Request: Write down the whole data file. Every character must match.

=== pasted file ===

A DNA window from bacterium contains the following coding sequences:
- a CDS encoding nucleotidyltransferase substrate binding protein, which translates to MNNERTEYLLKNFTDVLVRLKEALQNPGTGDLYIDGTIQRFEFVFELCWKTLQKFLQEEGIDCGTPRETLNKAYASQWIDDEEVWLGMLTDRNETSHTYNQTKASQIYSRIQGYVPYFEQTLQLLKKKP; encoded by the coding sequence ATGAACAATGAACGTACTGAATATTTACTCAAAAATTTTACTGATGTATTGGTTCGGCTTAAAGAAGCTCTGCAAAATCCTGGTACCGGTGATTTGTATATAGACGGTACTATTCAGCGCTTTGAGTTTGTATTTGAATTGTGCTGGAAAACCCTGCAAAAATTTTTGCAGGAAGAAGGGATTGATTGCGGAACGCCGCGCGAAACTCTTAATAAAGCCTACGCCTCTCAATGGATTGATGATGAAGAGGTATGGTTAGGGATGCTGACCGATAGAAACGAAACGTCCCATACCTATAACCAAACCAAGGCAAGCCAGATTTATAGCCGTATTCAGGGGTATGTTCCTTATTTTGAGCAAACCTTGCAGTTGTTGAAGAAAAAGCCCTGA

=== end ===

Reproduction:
A DNA window from bacterium contains the following coding sequences:
- a CDS encoding nucleotidyltransferase substrate binding protein, which translates to MNNERTEYLLKNFTDVLVRLKEALQNPGTGDLYIDGTIQRFEFVFELCWKTLQKFLQEEGIDCGTPRETLNKAYASQWIDDEEVWLGMLTDRNETSHTYNQTKASQIYSRIQGYVPYFEQTLQLLKKKP; encoded by the coding sequence ATGAACAATGAACGTACTGAATATTTACTCAAAAATTTTACTGATGTATTGGTTCGGCTTAAAGAAGCTCTGCAAAATCCTGGTACCGGTGATTTGTATATAGACGGTACTATTCAGCGCTTTGAGTTTGTATTTGAATTGTGCTGGAAAACCCTGCAAAAATTTTTGCAGGAAGAAGGGATTGATTGCGGAACGCCGCGCGAAACTCTTAATAAAGCCTACGCCTCTCAATGGATTGATGATGAAGAGGTATGGTTAGGGATGCTGACCGATAGAAACGAAACGTCCCATACCTATAACCAAACCAAGGCAAGCCAGATTTATAGCCGTATTCAGGGGTATGTTCCTTATTTTGAGCAAACCTTGCAGTTGTTGAAGAAAAAGCCCTGA